"We can’t change anything about someone else (or what has happened), but we can choose to turn them over to God and walk forward in freedom in our own lives by forgiving." — Karen Jensen

I don’t know about you, but I think teachers should make more money.

These days they are not only teachers but nursemaids, psychologists, safety experts, counselors, referees, interior decorators, and motivators.

They must be well versed in technology, trained for every emergency possible, and able to produce a quality education in just 6 hours a day, all on a shoestring budget.

They have a tough job.

And it’s probably not surprising to find that some of today’s best and brightest teachers only remain in their profession 4.5 years. But do you know what most teachers list as the reason they quit?  “Issues with parents.”

I think that’s a shame.  I think as parents (especially as Christian parents!), we can work together with teachers to provide our children with the best education possible.

Here are 7 ideas for making that happen:

1. Listen to advice. If a teacher gives you advice about your child, don’t fight it. Teachers are professionals – take and digest their advice like you would take the advice of any other professional, like a doctor or lawyer. “Sound advice is a beacon, good teaching is a light” (Prov. 6:23).

2. Don’t take it personally. Many of us as parents don’t want to hear anything negative about our child, but if we’ll listen and confront problems that teachers tell us about, it can help head off issues that could become much worse in the future. Be willing to make corrections as needed. “Whoever heeds correction is honored” (Prov. 13:18).

3. Get real. If you really want to help your child be successful in school, resist the urge to make excuses to the teacher for laziness or missing work, and instead help your child learn to establish a diligent work ethic when they’re young. Focus on solutions, not excuses. Your child’s teacher can be one of your greatest resources. “Laziness makes you poor, diligence brings wealth” (Prov. 10:4).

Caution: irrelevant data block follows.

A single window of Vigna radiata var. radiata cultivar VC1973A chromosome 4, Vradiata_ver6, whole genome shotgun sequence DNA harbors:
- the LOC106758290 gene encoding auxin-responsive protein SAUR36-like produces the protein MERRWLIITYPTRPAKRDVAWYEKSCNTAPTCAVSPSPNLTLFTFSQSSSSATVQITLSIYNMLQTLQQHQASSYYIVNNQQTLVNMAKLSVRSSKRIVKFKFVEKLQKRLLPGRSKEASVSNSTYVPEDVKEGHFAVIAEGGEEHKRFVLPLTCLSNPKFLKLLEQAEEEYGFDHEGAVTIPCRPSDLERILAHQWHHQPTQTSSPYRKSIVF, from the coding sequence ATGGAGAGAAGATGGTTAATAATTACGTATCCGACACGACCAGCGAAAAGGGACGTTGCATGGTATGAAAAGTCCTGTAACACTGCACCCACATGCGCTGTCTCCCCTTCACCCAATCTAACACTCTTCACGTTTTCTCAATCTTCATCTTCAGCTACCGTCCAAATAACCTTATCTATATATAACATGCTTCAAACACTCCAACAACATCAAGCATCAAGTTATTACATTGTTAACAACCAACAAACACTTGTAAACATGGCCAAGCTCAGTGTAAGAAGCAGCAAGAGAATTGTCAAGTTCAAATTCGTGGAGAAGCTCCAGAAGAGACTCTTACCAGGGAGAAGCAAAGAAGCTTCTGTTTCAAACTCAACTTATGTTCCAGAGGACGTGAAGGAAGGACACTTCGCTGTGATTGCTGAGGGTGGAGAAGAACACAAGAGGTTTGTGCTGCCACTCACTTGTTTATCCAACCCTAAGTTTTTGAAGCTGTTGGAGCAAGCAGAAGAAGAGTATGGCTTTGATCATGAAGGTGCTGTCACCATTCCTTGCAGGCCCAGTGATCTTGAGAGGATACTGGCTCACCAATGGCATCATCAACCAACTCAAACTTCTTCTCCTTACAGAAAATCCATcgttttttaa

4. Land the helicopter. A “helicopter parent” is one who hovers over their child and then swoops in to save them every time something goes wrong.  Don't be one! It’s okay for your child to suffer through trouble sometimes – it builds character and teaches life lessons. Especially as they grow older, be there to guide, not rescue. If their teacher gives them a 79 on a project, that’s what they got – instead of meeting with the teacher to negotiate extra credit for an 80, help your child learn what they could do better next time. “Though Jesus was a Son, yet He learned obedience by the things which He suffered” (Hebrews 5:8).

5. Work together. Remember that teachers aren’t doing this job for money or fame – they do it because they want to help children learn. If there’s a problem, always do what you can to work with your child’s teacher for the best possible solution.  Much of that has to do with your attitude as parent. Assume that you are on the same side – you both want a good education for your child. “A soft answer turns away wrath, but grievous words stir up anger” (Prov. 15:1).

6. If you have an issue to discuss with your child’s teacher, do your best to be respectful of them (and teach your child to be respectful as well, if for no other reason than they are your child’s elder). Don’t treat the teacher as an enemy, and listen to their side (“To answer before listening— that is folly and shame” Proverbs 18:13). Remember how much work a teacher has to do in a day, and how many children are under their care.  They are a living, breathing, person, with pressures and trials and a huge work load, just like you.  Think how you would like to be treated in their shoes. “In everything, do to others what you would have them do to you” (Matt. 7:12).

7. Be a help. Anybody can stand outside a school and point to everything that’s wrong with it or its teachers.  How about being part of the solution?  Volunteer in your kids’ school.  Ask their teacher how you can help.

And lend support from home.  Train your children to respect school, teachers, and rules. Take time every day to check their backpack for notes, instructions, permission slips, class newsletters, and the like. Make sure homework is getting done. Show up for parent-teacher conferences. Take an active role in your child’s education. “Don't pick on people, jump on their failures, criticize their faults— unless, of course, you want the same treatment….Be easy on people; you'll find life a lot easier. Give away your life; you'll find life given back, but not merely given back—given back with bonus and blessing. Giving, not getting, is the way. Generosity begets generosity” (Luke 6:37).